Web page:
Linking climate variability to population wide increases of dissolved organic carbon in acid-sensitive high elevation lakes | | Porous cellulose nanofibrils (CNF) based aerogels are capable of absorbing and storing a significant amount of liquid inside the 3D structure. As the porosity of the CNF aerogels goes higher, the amount of liquid absorption increases linearly. One of the biggest problems of 3D CNF aerogels with high porosity is that the structure breaks down very rapidly in aqueous environments. Here we describe a method to overcome this deficiency by adding methacrylate functionalized carboxymethyl cellulose (MetCMC) into the CNF system followed by crosslinking between the methacrylate groups of MetCMC. The resultant polymer composite matrix successfully maintains a robust 3D structure without collapsing when rewetted and stored in aqueous environments. When rewetted CNF-MetCMC composite is freeze dried it maintains its size and shape whereas air drying causes shrinkage of the volume. Air dried CNF-MetCMC swells and increases in volume to some extent when rewetted. A greater mass fraction of CNF in the whole composition stabilizes the air dried structure against swelling in an aqueous environment. Cross-linking between methacrylate groups enhances the dry and wet modulus of CNF-MetCMC aerogels | | Faculty Mentor: Sarah... Read More →
AG

Andrew Goode

Oceanography, 10:45AM-12:00PM
Implications of expanding thermal habitat to settlement-based forecasts of American lobster landings | | The American lobster, Homarus americanus, fishery is the most valuable single-species fishery in the USA and Canada, and more than 90% of the USA share comes from the Gulf of Maine (GoM). New recruits to the fishery comprise approximately 85% of annual landings, and therefore landings are a reasonable indicator of the productivity of the fishery. The American Lobster Settlement Index (ALSI) was established in 1989 to record the interannual variability and overall trends in year class strength at the time larvae settle to the seabed, some 6-9 years before they enter the fishery. Widespread recent downturns in GoM settlement densities, as measured at shallow water monitoring sites, have raised concerns over future declines in landings. However, it is possible that the ALSI alone may underestimate year class strength if the area of suitable nursery habitat has expanded in a warming climate. Previous studies indicate lobster larvae prefer to settle where temperatures exceed... Read More →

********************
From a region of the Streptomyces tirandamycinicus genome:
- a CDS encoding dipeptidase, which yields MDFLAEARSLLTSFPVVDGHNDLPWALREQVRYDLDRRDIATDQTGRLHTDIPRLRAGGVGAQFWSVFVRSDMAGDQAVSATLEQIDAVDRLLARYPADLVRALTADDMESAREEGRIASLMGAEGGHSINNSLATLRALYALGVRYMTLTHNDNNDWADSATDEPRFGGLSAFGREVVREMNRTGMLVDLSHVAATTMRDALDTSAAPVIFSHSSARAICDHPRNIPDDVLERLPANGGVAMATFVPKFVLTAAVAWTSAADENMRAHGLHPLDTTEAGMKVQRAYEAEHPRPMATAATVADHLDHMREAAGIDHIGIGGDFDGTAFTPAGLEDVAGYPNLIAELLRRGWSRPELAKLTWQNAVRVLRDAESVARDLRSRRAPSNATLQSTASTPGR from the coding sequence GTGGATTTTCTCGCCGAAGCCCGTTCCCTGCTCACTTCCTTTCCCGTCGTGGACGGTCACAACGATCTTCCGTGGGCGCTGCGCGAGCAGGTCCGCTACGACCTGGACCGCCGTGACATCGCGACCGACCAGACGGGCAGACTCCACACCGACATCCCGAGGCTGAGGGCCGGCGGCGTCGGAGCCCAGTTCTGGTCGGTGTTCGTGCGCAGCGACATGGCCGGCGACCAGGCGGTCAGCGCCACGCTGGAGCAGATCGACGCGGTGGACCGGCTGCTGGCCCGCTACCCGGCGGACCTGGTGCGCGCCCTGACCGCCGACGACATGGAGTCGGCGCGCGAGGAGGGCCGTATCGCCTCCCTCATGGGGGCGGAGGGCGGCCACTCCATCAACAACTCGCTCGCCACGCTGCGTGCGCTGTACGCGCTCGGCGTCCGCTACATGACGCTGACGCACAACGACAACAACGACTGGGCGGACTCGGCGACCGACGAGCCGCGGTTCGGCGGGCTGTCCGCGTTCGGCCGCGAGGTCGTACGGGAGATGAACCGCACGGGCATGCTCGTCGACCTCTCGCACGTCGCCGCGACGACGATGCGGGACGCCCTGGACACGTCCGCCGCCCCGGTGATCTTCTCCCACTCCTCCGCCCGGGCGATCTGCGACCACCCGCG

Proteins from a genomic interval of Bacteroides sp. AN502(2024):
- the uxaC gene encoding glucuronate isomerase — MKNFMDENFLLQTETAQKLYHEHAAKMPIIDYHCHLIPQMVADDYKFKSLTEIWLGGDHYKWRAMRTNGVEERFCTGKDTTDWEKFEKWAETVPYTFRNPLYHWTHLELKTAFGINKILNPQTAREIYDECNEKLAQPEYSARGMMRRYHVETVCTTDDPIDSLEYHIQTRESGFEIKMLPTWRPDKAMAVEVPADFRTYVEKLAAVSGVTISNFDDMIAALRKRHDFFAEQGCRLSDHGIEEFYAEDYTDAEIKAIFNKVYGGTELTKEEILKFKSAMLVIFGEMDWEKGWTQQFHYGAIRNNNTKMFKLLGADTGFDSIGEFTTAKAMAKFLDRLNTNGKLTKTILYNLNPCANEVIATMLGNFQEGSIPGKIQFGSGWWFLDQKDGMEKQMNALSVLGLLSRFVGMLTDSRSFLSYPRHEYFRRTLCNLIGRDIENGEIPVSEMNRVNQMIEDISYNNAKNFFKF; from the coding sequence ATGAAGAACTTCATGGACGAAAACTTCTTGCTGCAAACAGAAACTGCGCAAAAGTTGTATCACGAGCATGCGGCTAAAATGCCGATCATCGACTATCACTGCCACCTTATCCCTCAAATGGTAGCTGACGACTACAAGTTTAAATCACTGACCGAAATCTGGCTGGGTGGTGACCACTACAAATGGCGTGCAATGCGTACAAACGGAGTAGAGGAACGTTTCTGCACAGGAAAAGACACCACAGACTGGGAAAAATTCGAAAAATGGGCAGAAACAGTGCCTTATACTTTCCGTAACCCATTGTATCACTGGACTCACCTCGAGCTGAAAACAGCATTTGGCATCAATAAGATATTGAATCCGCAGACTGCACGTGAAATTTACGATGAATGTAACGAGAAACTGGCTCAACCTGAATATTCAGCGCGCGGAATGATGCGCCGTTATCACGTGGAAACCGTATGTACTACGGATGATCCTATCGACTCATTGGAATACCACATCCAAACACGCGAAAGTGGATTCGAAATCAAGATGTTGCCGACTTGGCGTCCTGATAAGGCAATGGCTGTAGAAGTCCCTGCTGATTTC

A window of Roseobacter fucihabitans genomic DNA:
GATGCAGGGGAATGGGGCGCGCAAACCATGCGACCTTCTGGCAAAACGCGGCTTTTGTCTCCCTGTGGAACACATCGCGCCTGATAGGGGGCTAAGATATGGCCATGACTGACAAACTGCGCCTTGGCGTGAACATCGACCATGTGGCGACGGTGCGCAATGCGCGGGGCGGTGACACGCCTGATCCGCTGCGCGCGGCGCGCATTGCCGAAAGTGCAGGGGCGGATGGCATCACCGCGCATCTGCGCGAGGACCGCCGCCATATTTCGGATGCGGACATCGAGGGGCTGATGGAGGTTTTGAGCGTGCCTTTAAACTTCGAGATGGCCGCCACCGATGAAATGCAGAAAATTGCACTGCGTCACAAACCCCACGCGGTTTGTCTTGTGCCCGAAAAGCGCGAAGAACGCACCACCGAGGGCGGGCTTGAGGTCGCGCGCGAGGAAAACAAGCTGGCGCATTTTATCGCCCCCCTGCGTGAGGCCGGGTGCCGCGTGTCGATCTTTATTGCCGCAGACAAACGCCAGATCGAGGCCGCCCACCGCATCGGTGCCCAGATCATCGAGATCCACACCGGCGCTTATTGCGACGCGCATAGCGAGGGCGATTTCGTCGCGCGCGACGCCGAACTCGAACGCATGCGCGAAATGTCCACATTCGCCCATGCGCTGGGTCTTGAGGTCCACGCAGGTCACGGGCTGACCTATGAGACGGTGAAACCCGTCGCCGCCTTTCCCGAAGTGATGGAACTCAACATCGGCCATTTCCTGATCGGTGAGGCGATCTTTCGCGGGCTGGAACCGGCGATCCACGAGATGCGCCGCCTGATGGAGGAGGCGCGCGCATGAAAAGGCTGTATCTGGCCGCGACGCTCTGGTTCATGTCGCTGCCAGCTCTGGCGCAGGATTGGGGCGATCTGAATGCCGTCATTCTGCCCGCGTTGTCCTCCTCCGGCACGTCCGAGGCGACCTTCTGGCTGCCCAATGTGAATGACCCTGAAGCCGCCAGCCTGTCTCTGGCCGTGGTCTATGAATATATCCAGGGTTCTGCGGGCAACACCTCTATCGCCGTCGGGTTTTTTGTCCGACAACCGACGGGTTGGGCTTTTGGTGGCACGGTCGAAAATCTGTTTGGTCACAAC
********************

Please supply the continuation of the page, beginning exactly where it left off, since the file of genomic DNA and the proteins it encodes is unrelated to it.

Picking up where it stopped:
SH

Savannah Haines

Forestry, 10:45AM-12:00PM
Fungi and tree response: Determining how the fungal pathogen, Caliciopsis pinea is altering eastern white pine compartmentalization. | | Eastern white pine (Pinus strobus) is historically, ecologically, and economically significant in both Maine and New Hampshire. Not only used commercially, for building and shipping products, white pine also plays a larger role as a valued habitat and food source for many wildlife species. Recently, reports of damage are being associated with the native fungal pathogen, Caliciopsis pinea. This pathogen has been rarely researched so little information is available. Knowing more about this pathogen and about the... Read More →
MN

Mohammed Nayeem Ibnul

Chemistry, 10:45AM-12:00PM
Fabrication of Thermoelectric Film of Bismuth Telluride Nanocomposites for High Efficiency Thermoelectric Generators | | Fabrication of Thermoelectric Film of Bismuth Telluride Nanocomposites for High Efficiency Thermoelectric Generators | | Mohammed Nayeem Ibnul | Laboratory for Surface Science and Technology (LASST) | University of Maine | | Abstract | Thermoelectric devices have attracted much interest for converting waste heat from engines into useful electricity. This particular technology is crucial for... Read More →
JI

Jonas Insinga

Entomology, 10:45AM-12:00PM
Insects as potential vectors of Dickeya dianthicola in Maine potato agrosystems | | Maine makes on average $300 million annually from its potato. A new bacterial pathogen, Dickeya dianthicola, has been introduced to the state and has spread to neighboring states through trade in seed potatoes. A virulent causal agent of blackleg and aerial stem rot, contaminated soil and water are two avenues of spread for this bacterium in fields. However, there is also some evidence suggesting a coevolutionary relationship between pectolytic erwiniae bacteria and certain insects. There is thus a need to evaluate the potential for insect pests to serve as vectors of D. dianthicola. Focusing on the Colorado potato beetle (Leptinotarsa decimlineata) and the green peach aphid (Myzus persicae), we are conducting three different experiments: olfactometery involving the fermentative Dickeya-metabolite 2,3-butanediol, direct plant-to-plant transmission mediated by the previously mentioned insect species, and a field test to determine if implementation of different targeted pest management methods can influence D. dianthicola transmission rates. The determination of the viability of this route of Dickeya dispersal is of value by providing a potential target for efforts to reduce the transmission of a damaging agricultural disease currently impacting one of... Read More →
BK

Bouhee Kang

Food Science, 10:45AM-12:00PM